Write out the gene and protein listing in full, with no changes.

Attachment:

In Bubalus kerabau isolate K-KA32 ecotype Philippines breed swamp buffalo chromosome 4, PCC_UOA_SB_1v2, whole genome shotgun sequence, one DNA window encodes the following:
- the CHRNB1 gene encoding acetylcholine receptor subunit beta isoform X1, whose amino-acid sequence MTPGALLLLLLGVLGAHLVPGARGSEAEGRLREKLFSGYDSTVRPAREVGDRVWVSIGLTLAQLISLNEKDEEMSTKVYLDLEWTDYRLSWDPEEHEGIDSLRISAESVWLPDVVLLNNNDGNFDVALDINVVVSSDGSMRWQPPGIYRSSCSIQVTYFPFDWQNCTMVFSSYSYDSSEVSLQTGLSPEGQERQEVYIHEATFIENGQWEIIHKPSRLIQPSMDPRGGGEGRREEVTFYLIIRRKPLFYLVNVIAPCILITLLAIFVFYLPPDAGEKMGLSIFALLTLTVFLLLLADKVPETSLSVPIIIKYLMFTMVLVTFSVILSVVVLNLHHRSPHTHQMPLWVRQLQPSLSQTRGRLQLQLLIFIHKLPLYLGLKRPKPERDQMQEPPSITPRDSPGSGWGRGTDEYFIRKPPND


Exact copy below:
In Bubalus kerabau isolate K-KA32 ecotype Philippines breed swamp buffalo chromosome 4, PCC_UOA_SB_1v2, whole genome shotgun sequence, one DNA window encodes the following:
- the CHRNB1 gene encoding acetylcholine receptor subunit beta isoform X1, whose amino-acid sequence MTPGALLLLLLGVLGAHLVPGARGSEAEGRLREKLFSGYDSTVRPAREVGDRVWVSIGLTLAQLISLNEKDEEMSTKVYLDLEWTDYRLSWDPEEHEGIDSLRISAESVWLPDVVLLNNNDGNFDVALDINVVVSSDGSMRWQPPGIYRSSCSIQVTYFPFDWQNCTMVFSSYSYDSSEVSLQTGLSPEGQERQEVYIHEATFIENGQWEIIHKPSRLIQPSMDPRGGGEGRREEVTFYLIIRRKPLFYLVNVIAPCILITLLAIFVFYLPPDAGEKMGLSIFALLTLTVFLLLLADKVPETSLSVPIIIKYLMFTMVLVTFSVILSVVVLNLHHRSPHTHQMPLWVRQLQPSLSQTRGRLQLQLLIFIHKLPLYLGLKRPKPERDQMQEPPSITPRDSPGSGWGRGTDEYFIRKPPND